A FEW months after my interview with Ms Y, I received an angry e-mail from Mola, who at that time was apparently in an Italian prison. It was a reaction to the report that had appeared in The Scotsman, which was sent to a friend and then forwarded to me. It was a curious document. I remember it expressed a great deal of anger at being described as "a waiter", rather than "a chef". It was also full of rage about being described as a "Latin lover kind of guy".
"I didn't go to those Latin American clubs at all," he said.
I no longer have a copy of the e-mail, but I remember it was badly spelled and clumsily expressed - showing how mistaken Giovanni's friends and acquaintances were to think of him as cultured and well-educated.
I remember as well that it was entirely concerned with surfaces, with how he might have appeared to others.
There was nothing at all of regret that he might have contributed to another person's untimely death.
Mola guilty of knowingly infecting woman with HIV
AN ITALIAN chef who boasted of having had 200 lovers was convicted yesterday of knowingly infecting a girlfriend with HIV and hepatitis C.
Giovanni Mola, 38, refused to wear condoms after beginning a sexual relationship with the woman in Edinburgh. His victim - who can be identified only as Miss X - had been a virgin before being seduced by Mola, whom she met outside a Lidl supermarket in 2003. He never told her he had been infected with HIV and hepatitis C three years earlier.
At the High Court in Glasgow, the judge, Lord Hodge, told Mola the indifference he had shown towards his victim had been "deeply disturbing". Senior police officers last night described Mola as "despicable".
Mola had insisted throughout his eight-day trial he had always worn a condom during his five-month relationship with Miss X. But she said he had "aggressively" refused to wear contraception.
The jury of eight women and seven men took 80 minutes to reach their majority guilty verdict. Mola was convicted of culpably and recklessly failing to tell the woman he carried the infection and by having unprotected sex with her between September 2003 and February 2004. He was also found guilty of endangering her life and her health.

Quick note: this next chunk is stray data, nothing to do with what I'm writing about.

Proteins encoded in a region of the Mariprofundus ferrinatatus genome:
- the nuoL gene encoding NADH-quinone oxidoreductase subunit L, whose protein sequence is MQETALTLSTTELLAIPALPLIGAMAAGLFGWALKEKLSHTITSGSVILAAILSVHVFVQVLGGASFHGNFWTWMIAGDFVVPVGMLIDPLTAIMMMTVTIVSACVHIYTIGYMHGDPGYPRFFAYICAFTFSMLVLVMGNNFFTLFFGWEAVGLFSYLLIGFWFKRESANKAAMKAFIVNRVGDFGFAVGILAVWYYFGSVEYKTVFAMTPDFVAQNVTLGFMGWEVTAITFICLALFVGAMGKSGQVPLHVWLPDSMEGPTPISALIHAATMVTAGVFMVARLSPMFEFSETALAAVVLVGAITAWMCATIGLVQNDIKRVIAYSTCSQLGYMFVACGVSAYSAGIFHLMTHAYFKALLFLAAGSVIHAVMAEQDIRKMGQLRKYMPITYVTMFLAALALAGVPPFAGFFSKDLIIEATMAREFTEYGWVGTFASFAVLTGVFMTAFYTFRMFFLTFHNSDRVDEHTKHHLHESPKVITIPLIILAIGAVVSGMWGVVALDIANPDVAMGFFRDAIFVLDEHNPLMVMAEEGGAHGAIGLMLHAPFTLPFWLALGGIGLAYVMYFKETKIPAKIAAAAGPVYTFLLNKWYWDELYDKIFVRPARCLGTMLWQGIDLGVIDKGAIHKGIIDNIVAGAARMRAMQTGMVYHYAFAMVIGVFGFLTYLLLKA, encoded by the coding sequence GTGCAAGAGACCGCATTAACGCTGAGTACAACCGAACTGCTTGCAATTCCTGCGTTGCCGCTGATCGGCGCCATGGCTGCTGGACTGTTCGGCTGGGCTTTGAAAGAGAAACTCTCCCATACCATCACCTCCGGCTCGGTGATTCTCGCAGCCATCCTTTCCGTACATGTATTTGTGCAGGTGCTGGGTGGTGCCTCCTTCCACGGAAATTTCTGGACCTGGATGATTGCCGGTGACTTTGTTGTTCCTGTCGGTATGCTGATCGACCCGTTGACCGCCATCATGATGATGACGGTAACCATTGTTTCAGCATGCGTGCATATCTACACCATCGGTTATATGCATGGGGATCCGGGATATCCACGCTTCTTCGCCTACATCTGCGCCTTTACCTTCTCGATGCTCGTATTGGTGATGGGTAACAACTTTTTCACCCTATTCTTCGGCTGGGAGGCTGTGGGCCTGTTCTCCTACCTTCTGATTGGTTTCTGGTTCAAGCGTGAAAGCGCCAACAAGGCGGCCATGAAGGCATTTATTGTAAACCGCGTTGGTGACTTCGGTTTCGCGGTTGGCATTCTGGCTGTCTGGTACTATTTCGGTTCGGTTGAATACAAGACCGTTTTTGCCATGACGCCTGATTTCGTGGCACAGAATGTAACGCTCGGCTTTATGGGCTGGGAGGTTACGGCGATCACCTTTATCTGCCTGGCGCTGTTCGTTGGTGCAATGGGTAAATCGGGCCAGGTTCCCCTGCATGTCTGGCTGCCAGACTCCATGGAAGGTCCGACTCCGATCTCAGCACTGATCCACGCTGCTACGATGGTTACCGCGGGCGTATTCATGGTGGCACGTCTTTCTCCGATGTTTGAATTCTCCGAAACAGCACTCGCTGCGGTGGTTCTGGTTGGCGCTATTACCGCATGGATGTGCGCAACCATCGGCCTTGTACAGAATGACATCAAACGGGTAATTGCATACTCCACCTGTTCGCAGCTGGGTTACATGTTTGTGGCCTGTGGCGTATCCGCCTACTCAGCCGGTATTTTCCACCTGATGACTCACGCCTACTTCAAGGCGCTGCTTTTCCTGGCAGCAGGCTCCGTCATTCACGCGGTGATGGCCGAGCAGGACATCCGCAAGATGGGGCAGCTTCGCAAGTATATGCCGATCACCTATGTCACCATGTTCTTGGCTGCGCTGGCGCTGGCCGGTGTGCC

Mola, formerly of Home Street, Edinburgh, who fled after he was charged and had to be extradited from Italy, showed no emotion as the verdict was read out. Lord Hodge told him: "You have been convicted of a very serious sexual offence against Miss X. You have caused her lasting damage. While you have been struck by tragedy in acquiring HIV and hepatitis C from a former girlfriend, it is deeply disturbing you should have been prepared to show such an indifference to the health and welfare of Miss X."
The distraught victim's sister is the only member of her family who knows her secret. Miss X told the court during the trial: "I'm destroyed inside. I feel like it's murder ... I'm waiting to die."
Detective Chief Inspector Adrian Lawrie, of Lothian and Borders Police, praised Miss X for her "dignity, courage and fortitude" because she was determined to have her day in court.
He said: "She feels utterly betrayed by Mola.
The victim has taken steps to make sure she was as well as possible to give evidence - that may have involved her delaying some aspects of her treatment. She was determined her voice would be heard."
The court heard that, after their initial meeting, Miss X had been reluctant to go on a date with Mola, but he had texted her saying: "What's the harm in going out with a stranger?" At first, he had been affectionate and caring, but as their relationship developed, he was like "Jekyll and Hyde", she told the jury.
Despite Mola's claims that he had slept with 200 women, Mr Lawrie said detectives had "not uncovered any evidence" to suggest there had been other victims.
The Mola case is almost without precedent in Scots law. There has been only one previous case, in March 2001, when Stephen Kelly, a drug user, was charged with knowingly infecting his girlfriend with HIV.
Mola will be sentenced next month.
'If he's not insane, he's evil'
A SECOND woman who had sex with Giovanni Mola spoke last night of how the Italian would tell her guiltily he had been a "bad boy again", but would never say what he meant.
Ms Y, a Spanish social care worker and mother of one from Edinburgh, had a two-month relationship with Mola in 2004.
A year later, she discovered the Italian, who lived in Scotland for five years, had been accused of having sex with women while knowing he was infected with HIV and hepatitis C.
Ms Y now believes Mola was racked with guilt for what he was doing.
"He was often unhappy, and I remember him telling me more than once, 'I've been a bad boy again'," said Ms Y, who has tested negative for both diseases. "I thought at the time that he had some involvement with radical politics and was talking about being on a demonstration or something.
"He was often very cryptic and spoke like he had a heavy weight on his back. I think he was fighting with himself. He didn't like what he was doing, but he felt he had to do it."
The picture of Mola which emerges now is very different from her first impression.
"I thought he was intelligent and handsome.
I hope he won't get away with this. I don't want him to spend the rest of his life in jail, but I don't want him to be able to walk away."
Ms Y is also struggling with feelings of guilt because she was unable to face going to the police. "I keep thinking about this woman who has become infected and I feel so guilty. I know I have been lucky," she said.
Mola left the country suddenly in December 2004, but his friends in Edinburgh had no idea he was fleeing from a charge of deliberately infecting a woman with HIV and hepatitis C.
"I still don't understand why he did it," said Ms Y. "I prefer to think he is insane, because if he isn't, he must be evil."
Life is a river.